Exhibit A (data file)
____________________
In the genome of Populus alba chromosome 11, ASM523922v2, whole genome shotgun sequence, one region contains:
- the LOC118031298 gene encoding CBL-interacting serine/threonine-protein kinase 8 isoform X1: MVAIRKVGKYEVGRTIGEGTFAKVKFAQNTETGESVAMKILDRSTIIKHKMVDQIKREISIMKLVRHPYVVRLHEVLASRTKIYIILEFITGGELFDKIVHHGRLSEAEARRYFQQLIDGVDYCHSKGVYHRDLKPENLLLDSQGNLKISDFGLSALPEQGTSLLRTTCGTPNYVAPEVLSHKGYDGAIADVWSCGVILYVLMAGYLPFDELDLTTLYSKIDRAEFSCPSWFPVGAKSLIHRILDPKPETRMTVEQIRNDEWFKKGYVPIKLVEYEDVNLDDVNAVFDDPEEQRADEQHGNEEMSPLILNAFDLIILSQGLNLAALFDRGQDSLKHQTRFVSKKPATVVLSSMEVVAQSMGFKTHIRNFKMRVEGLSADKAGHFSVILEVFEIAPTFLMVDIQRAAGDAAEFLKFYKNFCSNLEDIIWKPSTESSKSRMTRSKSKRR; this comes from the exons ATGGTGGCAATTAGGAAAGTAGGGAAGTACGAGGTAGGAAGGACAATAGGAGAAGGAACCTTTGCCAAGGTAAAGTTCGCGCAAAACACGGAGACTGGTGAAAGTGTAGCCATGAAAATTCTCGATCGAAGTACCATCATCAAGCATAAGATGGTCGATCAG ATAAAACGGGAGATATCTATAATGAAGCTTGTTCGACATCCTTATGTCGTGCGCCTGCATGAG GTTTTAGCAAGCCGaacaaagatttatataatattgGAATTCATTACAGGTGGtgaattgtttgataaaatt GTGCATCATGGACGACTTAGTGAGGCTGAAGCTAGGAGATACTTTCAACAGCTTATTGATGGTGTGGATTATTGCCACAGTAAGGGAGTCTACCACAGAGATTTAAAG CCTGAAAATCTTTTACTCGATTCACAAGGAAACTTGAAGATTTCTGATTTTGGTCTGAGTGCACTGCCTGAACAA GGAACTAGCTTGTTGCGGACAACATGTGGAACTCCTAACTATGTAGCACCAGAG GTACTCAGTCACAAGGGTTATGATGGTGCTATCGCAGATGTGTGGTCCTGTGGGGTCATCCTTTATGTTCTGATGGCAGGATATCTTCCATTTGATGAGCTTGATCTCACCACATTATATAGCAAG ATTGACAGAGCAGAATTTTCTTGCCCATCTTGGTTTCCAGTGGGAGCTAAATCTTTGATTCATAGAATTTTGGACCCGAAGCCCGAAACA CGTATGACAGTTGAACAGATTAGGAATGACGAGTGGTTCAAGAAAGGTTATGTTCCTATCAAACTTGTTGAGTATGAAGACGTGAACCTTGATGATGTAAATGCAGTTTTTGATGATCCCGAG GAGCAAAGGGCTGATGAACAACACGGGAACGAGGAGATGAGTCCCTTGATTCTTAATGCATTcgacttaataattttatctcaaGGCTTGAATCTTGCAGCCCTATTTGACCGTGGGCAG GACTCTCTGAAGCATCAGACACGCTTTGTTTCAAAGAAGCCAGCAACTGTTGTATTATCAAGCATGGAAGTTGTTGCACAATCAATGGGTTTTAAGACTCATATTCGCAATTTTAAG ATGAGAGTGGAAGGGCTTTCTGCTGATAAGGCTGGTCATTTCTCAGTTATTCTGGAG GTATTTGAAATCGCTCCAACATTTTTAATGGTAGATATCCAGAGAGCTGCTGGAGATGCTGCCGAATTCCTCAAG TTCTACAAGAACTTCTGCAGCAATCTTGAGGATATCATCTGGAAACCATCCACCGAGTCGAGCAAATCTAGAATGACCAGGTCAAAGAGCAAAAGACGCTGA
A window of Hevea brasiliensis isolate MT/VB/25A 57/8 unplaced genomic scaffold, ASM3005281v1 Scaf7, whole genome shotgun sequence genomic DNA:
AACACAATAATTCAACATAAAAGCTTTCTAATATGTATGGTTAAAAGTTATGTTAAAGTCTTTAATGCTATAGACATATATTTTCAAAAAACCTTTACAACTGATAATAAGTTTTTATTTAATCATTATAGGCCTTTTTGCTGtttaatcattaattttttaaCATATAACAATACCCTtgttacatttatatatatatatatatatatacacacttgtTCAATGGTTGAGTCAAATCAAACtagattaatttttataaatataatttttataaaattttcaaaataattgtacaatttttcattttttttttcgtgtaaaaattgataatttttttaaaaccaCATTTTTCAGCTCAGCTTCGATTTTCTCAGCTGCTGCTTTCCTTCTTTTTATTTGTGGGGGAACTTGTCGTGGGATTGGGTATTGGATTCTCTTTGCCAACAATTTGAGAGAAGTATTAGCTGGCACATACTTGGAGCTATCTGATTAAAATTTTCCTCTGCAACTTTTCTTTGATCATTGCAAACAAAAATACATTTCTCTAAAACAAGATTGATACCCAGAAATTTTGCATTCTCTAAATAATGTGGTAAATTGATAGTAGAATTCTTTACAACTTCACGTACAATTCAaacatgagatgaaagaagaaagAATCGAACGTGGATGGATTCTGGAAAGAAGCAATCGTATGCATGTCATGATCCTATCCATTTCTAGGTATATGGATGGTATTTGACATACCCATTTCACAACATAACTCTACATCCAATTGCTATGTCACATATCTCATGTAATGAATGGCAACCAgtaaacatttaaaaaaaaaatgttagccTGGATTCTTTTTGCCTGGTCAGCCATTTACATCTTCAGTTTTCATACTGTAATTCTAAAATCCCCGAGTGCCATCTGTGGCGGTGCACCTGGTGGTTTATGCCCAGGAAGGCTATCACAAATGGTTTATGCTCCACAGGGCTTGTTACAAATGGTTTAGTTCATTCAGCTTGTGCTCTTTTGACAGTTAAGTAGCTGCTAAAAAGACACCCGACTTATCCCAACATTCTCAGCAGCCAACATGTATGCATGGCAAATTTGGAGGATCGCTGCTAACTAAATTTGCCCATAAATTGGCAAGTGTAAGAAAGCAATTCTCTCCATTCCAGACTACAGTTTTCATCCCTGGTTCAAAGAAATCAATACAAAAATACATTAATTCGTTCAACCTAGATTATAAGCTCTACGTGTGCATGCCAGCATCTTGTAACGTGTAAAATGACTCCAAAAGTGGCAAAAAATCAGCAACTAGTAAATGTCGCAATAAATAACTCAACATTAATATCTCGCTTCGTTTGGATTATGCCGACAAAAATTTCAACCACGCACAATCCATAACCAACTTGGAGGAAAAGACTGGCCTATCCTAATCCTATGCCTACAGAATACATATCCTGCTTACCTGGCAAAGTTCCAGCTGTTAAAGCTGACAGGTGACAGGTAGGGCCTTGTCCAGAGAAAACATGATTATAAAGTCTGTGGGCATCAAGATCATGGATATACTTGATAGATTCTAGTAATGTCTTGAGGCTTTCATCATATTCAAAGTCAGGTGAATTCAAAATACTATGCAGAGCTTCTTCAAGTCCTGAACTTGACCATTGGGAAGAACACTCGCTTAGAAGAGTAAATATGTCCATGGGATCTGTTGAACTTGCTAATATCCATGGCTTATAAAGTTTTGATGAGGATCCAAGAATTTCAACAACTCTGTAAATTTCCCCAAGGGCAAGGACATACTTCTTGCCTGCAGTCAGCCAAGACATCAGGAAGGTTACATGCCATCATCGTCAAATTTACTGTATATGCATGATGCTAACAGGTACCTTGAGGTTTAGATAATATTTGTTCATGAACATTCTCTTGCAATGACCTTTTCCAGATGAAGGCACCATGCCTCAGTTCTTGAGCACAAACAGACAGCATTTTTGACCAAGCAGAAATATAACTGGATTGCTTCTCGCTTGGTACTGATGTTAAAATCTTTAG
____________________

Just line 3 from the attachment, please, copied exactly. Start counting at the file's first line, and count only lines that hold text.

A window of Hevea brasiliensis isolate MT/VB/25A 57/8 unplaced genomic scaffold, ASM3005281v1 Scaf7, whole genome shotgun sequence genomic DNA: